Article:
My surfboard is the best way to reach my favourite research site: the Hawaiian coast near the town of Hilo. I grew up surfing these waters, and now I study the coral reef beneath the huge waves. I have to sample in clear weather and hurricanes, and it would be tough to navigate the surf in any other type of vessel.

Here, I’m using a device to measure conductivity, salinity and depth in the mouth of the Honoli‘i stream, an important player in the coral ecosystem. The stream creates a layer of fresh water that sits above the reef.

With support from the US National Science Foundation, I’m studying how changes in stream flow affect that freshwater layer and the overall health of the coral.

Coral is threatened in many parts of the world, but the reef here remains vibrant. I’m trying to discover the secrets of its success. It’s possible that the freshwater layer acts like a shield or a canopy.

After a big rainfall, that layer stays dark and muddy for a while, but the coral has seemingly adapted to regular disturbances. It’s exactly the type of resilient system that I would want to study, and it happens to be in my home surfing spot.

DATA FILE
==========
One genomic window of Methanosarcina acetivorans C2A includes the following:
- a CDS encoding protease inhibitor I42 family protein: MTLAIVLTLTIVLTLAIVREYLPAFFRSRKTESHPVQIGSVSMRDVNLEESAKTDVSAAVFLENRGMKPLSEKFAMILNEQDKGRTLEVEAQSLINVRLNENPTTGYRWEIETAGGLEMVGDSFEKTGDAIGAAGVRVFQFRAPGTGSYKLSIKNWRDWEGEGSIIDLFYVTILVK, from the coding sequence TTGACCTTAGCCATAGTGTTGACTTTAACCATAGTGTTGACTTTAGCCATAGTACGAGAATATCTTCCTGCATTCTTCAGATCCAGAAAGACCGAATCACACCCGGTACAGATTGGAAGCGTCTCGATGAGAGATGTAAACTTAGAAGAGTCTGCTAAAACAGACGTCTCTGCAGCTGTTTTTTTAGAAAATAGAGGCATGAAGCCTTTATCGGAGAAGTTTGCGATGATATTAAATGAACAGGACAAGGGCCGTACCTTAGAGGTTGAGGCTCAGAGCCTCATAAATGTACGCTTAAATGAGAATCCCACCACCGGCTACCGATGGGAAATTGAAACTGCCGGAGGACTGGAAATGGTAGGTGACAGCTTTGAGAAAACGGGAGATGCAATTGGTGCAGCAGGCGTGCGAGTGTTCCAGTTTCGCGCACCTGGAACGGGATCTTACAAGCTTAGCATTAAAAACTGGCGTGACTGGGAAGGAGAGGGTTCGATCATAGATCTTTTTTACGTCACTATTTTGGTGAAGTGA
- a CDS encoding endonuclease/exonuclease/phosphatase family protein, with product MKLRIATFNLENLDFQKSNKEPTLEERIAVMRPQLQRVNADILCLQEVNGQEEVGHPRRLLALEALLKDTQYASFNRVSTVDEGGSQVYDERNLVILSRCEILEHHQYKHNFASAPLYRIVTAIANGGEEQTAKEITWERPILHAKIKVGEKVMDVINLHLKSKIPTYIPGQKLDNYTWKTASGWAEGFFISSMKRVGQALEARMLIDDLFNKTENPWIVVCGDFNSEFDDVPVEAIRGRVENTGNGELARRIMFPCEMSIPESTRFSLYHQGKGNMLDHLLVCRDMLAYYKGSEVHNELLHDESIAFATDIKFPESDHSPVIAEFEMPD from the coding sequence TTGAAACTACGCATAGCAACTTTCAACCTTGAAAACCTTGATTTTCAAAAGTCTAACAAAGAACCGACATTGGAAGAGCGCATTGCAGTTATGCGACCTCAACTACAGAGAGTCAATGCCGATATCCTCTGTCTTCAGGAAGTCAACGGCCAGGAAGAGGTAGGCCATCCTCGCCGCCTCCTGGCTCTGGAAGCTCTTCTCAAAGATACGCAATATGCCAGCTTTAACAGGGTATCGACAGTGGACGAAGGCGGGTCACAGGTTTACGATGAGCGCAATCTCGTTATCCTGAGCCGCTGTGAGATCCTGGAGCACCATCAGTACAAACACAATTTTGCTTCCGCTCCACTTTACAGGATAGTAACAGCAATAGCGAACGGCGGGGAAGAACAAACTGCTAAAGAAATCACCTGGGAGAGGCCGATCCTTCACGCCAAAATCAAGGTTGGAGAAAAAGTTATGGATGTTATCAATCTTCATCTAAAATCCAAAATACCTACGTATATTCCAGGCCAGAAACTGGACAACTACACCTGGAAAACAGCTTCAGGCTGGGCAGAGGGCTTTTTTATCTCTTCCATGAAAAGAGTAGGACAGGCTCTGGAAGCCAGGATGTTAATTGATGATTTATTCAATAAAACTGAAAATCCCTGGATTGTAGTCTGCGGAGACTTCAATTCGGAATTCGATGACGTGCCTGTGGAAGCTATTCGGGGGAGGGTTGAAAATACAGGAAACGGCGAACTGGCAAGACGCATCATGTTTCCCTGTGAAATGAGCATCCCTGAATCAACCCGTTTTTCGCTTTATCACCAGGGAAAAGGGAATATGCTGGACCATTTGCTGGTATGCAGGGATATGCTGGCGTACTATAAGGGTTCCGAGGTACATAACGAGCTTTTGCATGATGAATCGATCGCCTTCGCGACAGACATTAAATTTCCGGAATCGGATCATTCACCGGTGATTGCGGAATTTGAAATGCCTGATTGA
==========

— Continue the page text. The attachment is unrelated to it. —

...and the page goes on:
My work always comes back to the ocean. In another project, I collected bacterial samples from surfers in different parts of the world to see how their contact with the ocean changed their skin and gut microbiomes. You can tell how much time a person spends in sea water by their bacteria. For future research, I’d be interested to know if those ocean bacteria produce metabolites or neurotransmitters that affect health. Surfing might turn out to be good for you in ways we don’t yet understand.

I’m so lucky to be working in my home waters. As an analytical chemist, I spend a fair amount of time processing data on a computer or running samples through a mass spectrometer, but my best moments as a researcher are outside, on my board.